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Cautious diplomacy sometimes seems kindest when well-meaning people put together a show that audiences check out of midway through. So rather than ranting about the Signature Theatre’s noisy, unsubtle production of Ten Unknowns, in which even the gratuitous politico jokes met with anesthetized silence this past Sunday night, let’s see what cautiously diplomatic things we can find to say:

Jon Robin Baitz, a not-inconsequential playwright, has written a rather long and complicated play about the painful process of making art. No doubt it seems more layered and sophisticated on the page than on this particular stage.

Signature has hired several experienced actors, and they seem to have learned their lines. They speak them quite plainly—loudly, the uncharitable might say. One or two of them manage moments of actual emotional depth.

Jason H. Thompson lights the proceedings prettily, perhaps even eloquently, and Matt Nielson’s sound scoring may be the subtlest and most communicative thing happening.

There’s a set; it seems very taken with its own cleverness, and it doesn’t fall down. No, actually it does. But apparently that’s intentional.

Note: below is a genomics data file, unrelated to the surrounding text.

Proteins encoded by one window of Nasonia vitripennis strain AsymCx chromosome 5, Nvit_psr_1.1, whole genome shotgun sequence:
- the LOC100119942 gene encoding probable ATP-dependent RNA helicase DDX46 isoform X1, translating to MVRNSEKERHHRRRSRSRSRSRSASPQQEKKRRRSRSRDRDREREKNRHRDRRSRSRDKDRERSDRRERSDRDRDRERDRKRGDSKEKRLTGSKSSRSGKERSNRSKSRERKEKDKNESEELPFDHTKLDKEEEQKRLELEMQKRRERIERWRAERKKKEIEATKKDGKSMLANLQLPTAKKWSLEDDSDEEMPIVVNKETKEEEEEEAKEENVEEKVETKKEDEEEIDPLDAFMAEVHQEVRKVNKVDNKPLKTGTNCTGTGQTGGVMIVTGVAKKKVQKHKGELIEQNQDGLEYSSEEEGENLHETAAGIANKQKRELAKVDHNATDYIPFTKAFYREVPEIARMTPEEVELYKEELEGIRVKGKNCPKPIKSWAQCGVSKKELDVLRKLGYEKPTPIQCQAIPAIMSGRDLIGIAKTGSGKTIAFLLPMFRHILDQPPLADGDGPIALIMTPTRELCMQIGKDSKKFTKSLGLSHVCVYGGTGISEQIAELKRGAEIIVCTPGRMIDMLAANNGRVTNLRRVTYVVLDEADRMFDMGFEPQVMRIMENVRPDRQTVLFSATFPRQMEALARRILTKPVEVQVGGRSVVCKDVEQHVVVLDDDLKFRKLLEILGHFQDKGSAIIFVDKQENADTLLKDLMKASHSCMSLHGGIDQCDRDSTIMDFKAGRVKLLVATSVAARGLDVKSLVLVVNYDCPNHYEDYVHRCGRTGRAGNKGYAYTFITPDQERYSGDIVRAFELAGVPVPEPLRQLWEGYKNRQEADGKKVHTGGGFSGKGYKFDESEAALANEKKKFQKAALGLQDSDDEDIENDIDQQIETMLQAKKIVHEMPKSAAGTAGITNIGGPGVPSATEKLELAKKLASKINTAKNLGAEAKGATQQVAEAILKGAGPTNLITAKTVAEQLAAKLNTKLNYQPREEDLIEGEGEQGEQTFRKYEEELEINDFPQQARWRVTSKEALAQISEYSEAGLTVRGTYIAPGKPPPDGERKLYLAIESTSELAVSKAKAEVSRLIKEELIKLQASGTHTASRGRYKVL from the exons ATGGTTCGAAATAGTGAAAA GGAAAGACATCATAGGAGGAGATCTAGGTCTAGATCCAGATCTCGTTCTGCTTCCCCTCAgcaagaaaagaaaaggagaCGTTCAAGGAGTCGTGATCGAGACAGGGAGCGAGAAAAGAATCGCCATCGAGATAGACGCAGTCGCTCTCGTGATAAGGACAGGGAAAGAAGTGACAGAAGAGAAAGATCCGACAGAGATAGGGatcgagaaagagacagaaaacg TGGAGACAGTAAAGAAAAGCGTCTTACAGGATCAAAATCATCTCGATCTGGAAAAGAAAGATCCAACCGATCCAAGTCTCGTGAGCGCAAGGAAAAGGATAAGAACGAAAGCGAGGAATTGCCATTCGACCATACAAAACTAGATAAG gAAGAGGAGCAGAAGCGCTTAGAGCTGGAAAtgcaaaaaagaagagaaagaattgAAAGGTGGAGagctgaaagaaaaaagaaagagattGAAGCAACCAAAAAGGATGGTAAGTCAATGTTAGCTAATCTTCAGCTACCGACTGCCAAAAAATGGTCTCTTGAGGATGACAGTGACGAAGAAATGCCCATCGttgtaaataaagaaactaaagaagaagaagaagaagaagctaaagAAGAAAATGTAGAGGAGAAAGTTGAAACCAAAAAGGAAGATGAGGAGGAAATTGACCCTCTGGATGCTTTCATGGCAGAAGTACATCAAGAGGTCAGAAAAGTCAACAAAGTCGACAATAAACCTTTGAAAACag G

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Now, then. The positives having been politely disposed of, what was Rick DesRochers thinking? Signature’s new associate artistic director has taken what seems like a pretty rich ensemble piece—Baitz’s story involves a has-been recluse of an artist, his ambitious young-Turk assistant, an earnest marine biologist who’s warily drawn to both of them, and the shifty South African art dealer who wants to stage-manage the old man’s comeback—and tilted it until only Timmy Ray James’ irascible, embittered painter seems to matter. Overheated performances and overdramatic direction accentuate the problem, with the result that Baitz’s episodic second act, in which the other characters get big, meaty speeches illuminating their various odd behaviors and unlikely emotional connections, seems less about dramatic complexity than about ill-focused dramaturgy.

And that’s a shame, because a better-balanced production could make something genuinely wrenching out of the crippling codependent relationship that’s evolved between James’ caustically cynical Malcolm “Rafe” Raphelson, a figurative painter long past his brief ’40s heyday, and Evan Casey’s broody, ironic Judd Sturgess, a Manhattan-steeped artist wannabe with what may be a too-sensitive soul hidden under that clichéd city-boy shell. It’s mid-recession 1992, and Judd’s been dispatched by his art-dealer ex-lover, Trevor (Nigel Reed), to the Mexican backwater where Rafe’s been hiding out for the last 20-odd years, ostensibly to work as the artist’s assistant but really to serve as both spur and spy, prodding the old man to finish the intriguing new set of paintings and reporting back on how things are progressing. (He’s got his own reasons for being there, too, being a would-be painter searching for an expressive voice of his own.)